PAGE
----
About the Author(s)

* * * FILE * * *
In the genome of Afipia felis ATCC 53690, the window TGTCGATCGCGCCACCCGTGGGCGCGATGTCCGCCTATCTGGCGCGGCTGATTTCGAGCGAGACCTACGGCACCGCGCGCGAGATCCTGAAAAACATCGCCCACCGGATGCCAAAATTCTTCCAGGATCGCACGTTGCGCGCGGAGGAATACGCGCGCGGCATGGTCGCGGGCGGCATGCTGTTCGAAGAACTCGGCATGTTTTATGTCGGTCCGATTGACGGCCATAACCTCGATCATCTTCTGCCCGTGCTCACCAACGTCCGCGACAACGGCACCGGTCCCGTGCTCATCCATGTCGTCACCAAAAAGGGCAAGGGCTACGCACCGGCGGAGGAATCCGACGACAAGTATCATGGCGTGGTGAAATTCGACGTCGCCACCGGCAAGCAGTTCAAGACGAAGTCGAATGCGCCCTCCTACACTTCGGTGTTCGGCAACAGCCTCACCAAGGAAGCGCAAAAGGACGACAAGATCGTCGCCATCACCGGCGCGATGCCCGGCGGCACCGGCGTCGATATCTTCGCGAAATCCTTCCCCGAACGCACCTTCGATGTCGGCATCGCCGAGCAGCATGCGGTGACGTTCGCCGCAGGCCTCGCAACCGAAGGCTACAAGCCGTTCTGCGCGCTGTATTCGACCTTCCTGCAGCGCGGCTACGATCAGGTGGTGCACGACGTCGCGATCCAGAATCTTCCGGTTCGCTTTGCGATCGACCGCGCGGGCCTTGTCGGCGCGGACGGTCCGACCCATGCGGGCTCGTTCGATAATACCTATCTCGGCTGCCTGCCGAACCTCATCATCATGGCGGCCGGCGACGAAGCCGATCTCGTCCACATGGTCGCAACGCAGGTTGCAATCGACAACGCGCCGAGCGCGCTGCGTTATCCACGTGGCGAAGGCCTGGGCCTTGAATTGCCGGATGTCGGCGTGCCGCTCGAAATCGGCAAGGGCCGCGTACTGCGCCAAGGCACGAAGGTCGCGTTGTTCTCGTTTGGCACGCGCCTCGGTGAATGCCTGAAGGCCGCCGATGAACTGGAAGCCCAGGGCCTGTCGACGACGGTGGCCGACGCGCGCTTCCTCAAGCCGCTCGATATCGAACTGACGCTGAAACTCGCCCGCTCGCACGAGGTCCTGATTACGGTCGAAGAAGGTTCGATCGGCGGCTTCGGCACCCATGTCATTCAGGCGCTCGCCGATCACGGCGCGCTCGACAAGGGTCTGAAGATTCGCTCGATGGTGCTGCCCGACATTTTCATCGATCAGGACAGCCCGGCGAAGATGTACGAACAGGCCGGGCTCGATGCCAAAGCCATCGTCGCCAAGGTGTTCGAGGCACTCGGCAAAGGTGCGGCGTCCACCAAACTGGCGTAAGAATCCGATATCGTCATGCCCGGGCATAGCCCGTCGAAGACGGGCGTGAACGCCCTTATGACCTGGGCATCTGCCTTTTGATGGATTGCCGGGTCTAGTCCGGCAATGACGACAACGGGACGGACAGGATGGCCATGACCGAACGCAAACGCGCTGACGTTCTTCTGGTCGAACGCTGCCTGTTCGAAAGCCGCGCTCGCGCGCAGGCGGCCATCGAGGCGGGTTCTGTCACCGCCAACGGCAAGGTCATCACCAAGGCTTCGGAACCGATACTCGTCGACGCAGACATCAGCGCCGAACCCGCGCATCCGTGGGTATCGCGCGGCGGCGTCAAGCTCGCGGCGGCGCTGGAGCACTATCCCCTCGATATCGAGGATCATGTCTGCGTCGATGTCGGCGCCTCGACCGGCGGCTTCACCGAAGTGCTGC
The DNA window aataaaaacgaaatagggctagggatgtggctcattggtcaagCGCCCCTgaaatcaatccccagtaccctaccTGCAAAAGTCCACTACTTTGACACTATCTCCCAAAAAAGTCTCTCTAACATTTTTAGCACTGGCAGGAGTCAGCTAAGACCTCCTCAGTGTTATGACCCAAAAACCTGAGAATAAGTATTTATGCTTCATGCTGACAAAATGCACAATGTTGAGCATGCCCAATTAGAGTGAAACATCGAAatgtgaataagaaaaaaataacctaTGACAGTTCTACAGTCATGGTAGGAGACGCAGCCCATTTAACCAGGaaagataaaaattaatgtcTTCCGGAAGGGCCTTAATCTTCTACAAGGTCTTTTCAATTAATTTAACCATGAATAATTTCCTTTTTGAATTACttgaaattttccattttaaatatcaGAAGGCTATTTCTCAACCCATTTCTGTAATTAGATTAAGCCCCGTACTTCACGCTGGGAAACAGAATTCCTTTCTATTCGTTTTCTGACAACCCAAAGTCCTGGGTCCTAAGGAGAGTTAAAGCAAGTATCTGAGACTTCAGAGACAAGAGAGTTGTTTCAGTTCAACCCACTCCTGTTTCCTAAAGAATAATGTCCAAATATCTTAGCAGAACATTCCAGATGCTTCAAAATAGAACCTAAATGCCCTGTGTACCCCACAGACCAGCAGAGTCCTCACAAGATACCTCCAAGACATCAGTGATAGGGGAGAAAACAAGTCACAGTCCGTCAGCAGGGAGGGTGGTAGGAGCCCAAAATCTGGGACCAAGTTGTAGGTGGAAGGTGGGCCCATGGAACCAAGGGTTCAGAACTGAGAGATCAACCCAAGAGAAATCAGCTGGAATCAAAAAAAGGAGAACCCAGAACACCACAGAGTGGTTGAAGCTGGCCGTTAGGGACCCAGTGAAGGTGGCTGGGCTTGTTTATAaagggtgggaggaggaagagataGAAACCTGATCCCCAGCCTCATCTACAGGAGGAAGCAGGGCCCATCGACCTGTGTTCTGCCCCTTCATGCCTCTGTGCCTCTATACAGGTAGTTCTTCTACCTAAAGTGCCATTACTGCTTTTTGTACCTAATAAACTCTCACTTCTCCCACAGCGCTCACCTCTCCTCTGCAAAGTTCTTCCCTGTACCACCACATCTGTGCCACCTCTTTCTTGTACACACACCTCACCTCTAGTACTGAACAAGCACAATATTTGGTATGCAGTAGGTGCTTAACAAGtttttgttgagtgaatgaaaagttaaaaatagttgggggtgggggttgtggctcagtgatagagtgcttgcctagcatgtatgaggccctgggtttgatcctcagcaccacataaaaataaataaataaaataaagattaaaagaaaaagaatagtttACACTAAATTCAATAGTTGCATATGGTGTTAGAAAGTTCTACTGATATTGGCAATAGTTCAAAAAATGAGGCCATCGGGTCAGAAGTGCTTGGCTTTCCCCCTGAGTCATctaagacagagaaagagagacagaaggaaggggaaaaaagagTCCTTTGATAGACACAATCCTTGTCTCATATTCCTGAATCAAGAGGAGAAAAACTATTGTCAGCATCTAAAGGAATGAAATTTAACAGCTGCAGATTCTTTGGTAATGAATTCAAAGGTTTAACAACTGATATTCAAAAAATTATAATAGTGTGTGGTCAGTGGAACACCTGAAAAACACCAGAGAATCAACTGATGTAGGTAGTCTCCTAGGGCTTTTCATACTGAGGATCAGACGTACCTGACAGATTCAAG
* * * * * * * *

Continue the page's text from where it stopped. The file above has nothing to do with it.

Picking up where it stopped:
• Rafal "Raf" Los, is a web application security evangelist for the HP Software & Solutions business at HP. Los is responsible for bridging the gaps between security technologies and business needs to reduce enterprise risks and create embedded, lasting solutions on behalf of the HP Application Security Center group. He has spent over 10 years in various facets of information security and data protection, building programs at companies ranging from startups to Fortune 50 enterprises. Additionally, Los helped to write the first release of the Open Web Application Security Project (OWASP) testing guide. Prior to joining HP, Los led the web application security program and served as a security lead at General Electric (GE) Consumer Finance. Los also worked with GE Power systems, leading security engineering, architecture and building the web application security program. Before GE, Los helped build a service-oriented security consulting company and was among the first 25 employees in a successful financial-based startup, leading internet-facing systems and security management and architecture. Raf received his B.S. in Computer Information Systems from Concordia University, River Forest, Ill.